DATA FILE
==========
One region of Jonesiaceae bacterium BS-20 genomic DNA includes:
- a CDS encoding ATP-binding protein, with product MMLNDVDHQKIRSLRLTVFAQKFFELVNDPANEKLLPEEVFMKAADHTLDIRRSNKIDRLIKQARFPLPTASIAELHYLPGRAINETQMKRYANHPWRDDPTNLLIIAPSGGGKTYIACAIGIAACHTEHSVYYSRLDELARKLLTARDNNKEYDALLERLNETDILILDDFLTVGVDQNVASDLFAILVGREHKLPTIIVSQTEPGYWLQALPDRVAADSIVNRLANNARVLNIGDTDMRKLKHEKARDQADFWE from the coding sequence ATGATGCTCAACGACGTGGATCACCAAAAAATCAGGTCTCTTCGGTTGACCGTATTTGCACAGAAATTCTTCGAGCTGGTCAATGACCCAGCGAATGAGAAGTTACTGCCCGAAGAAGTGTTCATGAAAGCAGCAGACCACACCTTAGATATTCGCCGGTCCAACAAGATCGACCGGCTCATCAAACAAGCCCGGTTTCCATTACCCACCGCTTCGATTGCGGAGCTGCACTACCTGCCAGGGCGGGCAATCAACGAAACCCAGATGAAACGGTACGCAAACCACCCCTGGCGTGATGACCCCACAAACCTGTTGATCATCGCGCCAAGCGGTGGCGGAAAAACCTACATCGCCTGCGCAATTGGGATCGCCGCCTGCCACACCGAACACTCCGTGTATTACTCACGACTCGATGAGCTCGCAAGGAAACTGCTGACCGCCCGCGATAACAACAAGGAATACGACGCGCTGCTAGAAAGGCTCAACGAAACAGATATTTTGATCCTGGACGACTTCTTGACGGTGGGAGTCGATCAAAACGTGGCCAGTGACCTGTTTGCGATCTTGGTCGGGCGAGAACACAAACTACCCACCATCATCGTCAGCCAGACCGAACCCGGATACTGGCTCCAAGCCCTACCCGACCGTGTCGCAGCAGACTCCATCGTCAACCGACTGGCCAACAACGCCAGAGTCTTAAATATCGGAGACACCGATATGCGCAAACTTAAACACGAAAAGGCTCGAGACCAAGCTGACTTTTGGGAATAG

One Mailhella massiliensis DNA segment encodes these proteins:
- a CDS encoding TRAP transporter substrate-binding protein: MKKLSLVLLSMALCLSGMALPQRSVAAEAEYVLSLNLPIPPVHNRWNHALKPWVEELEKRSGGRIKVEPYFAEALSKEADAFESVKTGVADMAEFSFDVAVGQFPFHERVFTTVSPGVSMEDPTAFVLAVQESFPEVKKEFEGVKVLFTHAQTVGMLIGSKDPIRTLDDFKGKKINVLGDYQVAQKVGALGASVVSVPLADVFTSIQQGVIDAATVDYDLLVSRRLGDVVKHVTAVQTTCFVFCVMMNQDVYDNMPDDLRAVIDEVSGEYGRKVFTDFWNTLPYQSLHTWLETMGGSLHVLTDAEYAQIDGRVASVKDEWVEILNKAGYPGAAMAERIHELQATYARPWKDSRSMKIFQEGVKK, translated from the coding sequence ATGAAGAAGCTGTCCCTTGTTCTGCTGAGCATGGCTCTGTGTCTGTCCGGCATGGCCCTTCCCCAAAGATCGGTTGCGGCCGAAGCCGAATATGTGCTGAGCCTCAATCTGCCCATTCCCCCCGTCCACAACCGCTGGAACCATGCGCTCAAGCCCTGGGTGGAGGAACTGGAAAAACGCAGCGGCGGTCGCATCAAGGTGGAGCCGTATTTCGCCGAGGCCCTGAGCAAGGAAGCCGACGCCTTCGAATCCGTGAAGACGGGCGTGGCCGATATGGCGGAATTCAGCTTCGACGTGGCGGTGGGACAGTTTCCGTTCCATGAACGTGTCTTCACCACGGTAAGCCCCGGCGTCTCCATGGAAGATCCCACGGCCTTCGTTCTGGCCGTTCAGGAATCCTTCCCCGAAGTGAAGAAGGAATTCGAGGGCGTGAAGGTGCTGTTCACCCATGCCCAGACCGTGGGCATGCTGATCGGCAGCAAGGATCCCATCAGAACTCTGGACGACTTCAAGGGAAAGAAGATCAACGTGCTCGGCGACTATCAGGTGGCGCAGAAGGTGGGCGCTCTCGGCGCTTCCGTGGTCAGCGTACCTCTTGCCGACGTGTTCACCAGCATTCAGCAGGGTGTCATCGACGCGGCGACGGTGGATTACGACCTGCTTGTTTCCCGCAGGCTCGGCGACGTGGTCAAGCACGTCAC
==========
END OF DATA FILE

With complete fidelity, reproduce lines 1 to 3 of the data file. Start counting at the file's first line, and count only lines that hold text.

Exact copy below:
One region of Jonesiaceae bacterium BS-20 genomic DNA includes:
- a CDS encoding ATP-binding protein, with product MMLNDVDHQKIRSLRLTVFAQKFFELVNDPANEKLLPEEVFMKAADHTLDIRRSNKIDRLIKQARFPLPTASIAELHYLPGRAINETQMKRYANHPWRDDPTNLLIIAPSGGGKTYIACAIGIAACHTEHSVYYSRLDELARKLLTARDNNKEYDALLERLNETDILILDDFLTVGVDQNVASDLFAILVGREHKLPTIIVSQTEPGYWLQALPDRVAADSIVNRLANNARVLNIGDTDMRKLKHEKARDQADFWE from the coding sequence ATGATGCTCAACGACGTGGATCACCAAAAAATCAGGTCTCTTCGGTTGACCGTATTTGCACAGAAATTCTTCGAGCTGGTCAATGACCCAGCGAATGAGAAGTTACTGCCCGAAGAAGTGTTCATGAAAGCAGCAGACCACACCTTAGATATTCGCCGGTCCAACAAGATCGACCGGCTCATCAAACAAGCCCGGTTTCCATTACCCACCGCTTCGATTGCGGAGCTGCACTACCTGCCAGGGCGGGCAATCAACGAAACCCAGATGAAACGGTACGCAAACCACCCCTGGCGTGATGACCCCACAAACCTGTTGATCATCGCGCCAAGCGGTGGCGGAAAAACCTACATCGCCTGCGCAATTGGGATCGCCGCCTGCCACACCGAACACTCCGTGTATTACTCACGACTCGATGAGCTCGCAAGGAAACTGCTGACCGCCCGCGATAACAACAAGGAATACGACGCGCTGCTAGAAAGGCTCAACGAAACAGATATTTTGATCCTGGACGACTTCTTGACGGTGGGAGTCGATCAAAACGTGGCCAGTGACCTGTTTGCGATCTTGGTCGGGCGAGAACACAAACTACCCACCATCATCGTCAGCCAGACCGAACCCGGATACTGGCTCCAAGCCCTACCCGACCGTGTCGCAGCAGACTCCATCGTCAACCGACTGGCCAACAACGCCAGAGTCTTAAATATCGGAGACACCGATATGCGCAAACTTAAACACGAAAAGGCTCGAGACCAAGCTGACTTTTGGGAATAG

One Mailhella massiliensis DNA segment encodes these proteins: